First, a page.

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Another $1.2 billion for apprentices’ subsidy, with post-JobKeeper targeted package imminent

8 Mar 2021

Scott Morrison will announce on Tuesday a $1.2 billion extension of the government’s wage subsidy for businesses taking on apprentices, as the government starts to roll out targeted assistance for the post-JobKeeper economy.

The Boosting Apprenticeship Commencements’ wage subsidy program will become “demand driven” and in its new stage is expected to generate some 70,000 new apprentice and trainees places.

The apprentices have to be signed up before the end of September, and the subsidy will run for 12 months from the date the person starts with their employer.

The program, announced last year to help the economic recovery from COVID, provided for a subsidy of 50% of wages paid to an apprentice between October 5 2020 and September 30 2021. The maximum subsidy was $7,000 a quarter. The cost of the first stage was also $1.2 billion.

The subsidy rate will remain the same under the extension.

The initial phase of the program is fully subscribed, helping create some 100,000 apprenticeships. So far the program has assisted nearly 40,000 businesses take on a new apprentice or trainee.

On Monday, Treasurer Josh Frydenberg flagged a package of assistance measures for the post-JobKeeper transition will be unveiled within days.

Speaking in Cairns, which has been hard hit from the drying up of international tourists, Frydenberg pointed to aviation as one sector needing support.

He said the government wanted “to back businesses that back themselves”.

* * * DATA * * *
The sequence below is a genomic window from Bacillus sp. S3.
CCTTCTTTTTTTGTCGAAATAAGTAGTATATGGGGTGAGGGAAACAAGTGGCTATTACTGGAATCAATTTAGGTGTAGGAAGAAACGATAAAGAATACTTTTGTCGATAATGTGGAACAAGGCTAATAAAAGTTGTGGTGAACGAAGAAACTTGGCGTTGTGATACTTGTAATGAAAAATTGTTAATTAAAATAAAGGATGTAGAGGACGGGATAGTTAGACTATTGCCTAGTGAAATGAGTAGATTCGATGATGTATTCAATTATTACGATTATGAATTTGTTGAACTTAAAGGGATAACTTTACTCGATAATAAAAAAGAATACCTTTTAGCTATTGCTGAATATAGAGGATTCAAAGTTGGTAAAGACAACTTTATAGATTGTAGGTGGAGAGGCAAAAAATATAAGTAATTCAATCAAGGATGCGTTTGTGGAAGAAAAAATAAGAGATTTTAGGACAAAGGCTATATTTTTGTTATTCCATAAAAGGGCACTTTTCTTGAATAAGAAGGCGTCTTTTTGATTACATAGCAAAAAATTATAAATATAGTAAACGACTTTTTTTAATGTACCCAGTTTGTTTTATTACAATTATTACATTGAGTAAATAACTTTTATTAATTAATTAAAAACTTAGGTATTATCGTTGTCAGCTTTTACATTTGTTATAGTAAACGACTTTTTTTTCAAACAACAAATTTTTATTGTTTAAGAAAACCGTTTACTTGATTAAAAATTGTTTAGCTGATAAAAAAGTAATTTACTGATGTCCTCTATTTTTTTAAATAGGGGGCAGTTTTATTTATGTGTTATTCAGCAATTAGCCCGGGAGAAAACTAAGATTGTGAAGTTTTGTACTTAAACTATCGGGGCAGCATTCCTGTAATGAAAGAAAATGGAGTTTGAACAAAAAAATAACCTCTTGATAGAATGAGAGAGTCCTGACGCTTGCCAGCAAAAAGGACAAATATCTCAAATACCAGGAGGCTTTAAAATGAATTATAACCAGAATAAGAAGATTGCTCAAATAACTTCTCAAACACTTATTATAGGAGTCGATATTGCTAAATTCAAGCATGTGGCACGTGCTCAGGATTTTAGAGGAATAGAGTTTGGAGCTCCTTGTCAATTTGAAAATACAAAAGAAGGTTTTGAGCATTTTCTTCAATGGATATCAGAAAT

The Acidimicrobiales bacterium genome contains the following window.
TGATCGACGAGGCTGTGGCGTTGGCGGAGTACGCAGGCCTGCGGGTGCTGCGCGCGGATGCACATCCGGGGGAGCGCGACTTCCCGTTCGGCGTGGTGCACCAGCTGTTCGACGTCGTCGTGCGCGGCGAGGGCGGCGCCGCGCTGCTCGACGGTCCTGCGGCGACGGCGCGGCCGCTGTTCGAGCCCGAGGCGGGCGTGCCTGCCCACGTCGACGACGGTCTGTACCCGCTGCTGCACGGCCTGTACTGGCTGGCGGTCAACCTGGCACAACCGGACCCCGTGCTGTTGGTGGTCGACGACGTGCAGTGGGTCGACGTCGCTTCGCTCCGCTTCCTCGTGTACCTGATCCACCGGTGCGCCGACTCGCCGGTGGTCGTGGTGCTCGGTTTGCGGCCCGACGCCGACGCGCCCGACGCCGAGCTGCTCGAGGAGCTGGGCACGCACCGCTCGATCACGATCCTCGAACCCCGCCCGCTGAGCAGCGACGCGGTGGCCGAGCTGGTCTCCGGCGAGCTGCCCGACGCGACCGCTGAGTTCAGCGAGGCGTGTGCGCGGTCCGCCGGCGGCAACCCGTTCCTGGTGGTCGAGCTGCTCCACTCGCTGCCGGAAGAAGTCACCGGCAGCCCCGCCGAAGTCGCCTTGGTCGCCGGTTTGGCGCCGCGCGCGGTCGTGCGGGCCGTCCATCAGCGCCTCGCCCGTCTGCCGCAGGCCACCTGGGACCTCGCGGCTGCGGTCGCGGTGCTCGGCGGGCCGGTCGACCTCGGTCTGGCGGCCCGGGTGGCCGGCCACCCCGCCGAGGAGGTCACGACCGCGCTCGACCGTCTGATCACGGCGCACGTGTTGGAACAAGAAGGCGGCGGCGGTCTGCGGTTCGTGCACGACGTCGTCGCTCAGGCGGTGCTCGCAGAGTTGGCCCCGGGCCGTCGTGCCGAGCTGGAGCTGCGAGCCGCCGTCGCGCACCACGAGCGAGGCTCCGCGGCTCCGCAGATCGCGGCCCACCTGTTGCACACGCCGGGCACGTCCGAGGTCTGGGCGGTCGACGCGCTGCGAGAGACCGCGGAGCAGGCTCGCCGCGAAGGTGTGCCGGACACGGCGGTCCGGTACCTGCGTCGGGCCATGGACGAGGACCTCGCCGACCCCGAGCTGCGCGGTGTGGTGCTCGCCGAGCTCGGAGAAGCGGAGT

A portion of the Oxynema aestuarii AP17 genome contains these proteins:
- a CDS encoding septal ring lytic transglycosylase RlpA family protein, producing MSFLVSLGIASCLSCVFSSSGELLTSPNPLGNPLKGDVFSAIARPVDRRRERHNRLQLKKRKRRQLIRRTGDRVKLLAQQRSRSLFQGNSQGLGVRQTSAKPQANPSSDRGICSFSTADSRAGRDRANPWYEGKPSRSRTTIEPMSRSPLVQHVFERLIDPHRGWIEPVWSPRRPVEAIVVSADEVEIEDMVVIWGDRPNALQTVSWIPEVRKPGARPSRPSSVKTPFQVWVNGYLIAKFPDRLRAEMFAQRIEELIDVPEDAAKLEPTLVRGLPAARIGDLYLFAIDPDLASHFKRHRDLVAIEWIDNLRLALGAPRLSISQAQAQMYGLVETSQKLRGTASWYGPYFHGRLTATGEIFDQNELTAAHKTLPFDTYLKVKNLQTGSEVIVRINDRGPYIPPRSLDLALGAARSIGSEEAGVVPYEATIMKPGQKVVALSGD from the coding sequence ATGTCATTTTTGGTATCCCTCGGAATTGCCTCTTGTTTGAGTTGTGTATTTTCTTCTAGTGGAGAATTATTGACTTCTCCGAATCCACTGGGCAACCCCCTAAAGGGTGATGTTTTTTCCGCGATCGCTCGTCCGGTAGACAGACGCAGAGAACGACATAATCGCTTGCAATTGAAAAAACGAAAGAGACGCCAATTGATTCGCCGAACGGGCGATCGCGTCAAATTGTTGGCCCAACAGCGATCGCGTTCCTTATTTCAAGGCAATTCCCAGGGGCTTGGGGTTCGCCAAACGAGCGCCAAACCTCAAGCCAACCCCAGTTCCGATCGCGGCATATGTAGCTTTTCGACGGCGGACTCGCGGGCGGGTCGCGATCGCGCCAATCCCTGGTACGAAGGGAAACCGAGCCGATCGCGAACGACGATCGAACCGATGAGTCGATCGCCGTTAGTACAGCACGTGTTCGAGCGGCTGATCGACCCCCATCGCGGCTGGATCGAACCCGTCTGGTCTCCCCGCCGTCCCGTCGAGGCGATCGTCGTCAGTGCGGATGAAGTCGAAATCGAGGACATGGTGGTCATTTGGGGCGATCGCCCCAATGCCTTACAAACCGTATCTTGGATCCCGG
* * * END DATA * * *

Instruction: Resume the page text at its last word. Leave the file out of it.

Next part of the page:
JobKeeper ends late this month. The government has always insisted it will not extend it, but it is also anxious to prevent its end causing setbacks in sectors that are still struggling.

Shadow treasurer Jim Chalmers said JobKeeper should be extended for the Cairns area.

Also visiting Cairns he said, “There are 8,096 workers and 2,631 small businesses in this local economy which face devastation because of Josh Frydenberg’s cuts to JobKeeper.

"Nobody is saying that JobKeeper needs to go on forever. What we are saying is that the JobKeeper program needs to be tailored to what’s actually going on, on the ground in local communities and local economies like this one.”

Chalmers said any support for the local economy would be welcome, “but there’s no substitute for JobKeeper”.

Michelle Grattan does not work for, consult, own shares in or receive funding from any company or organisation that would benefit from this article, and has disclosed no relevant affiliations beyond their academic appointment.


Read the full article here.
This content was originally published by The Conversation. Original publishers retain all rights. It appears here for a limited time before automated archiving.By The Conversation

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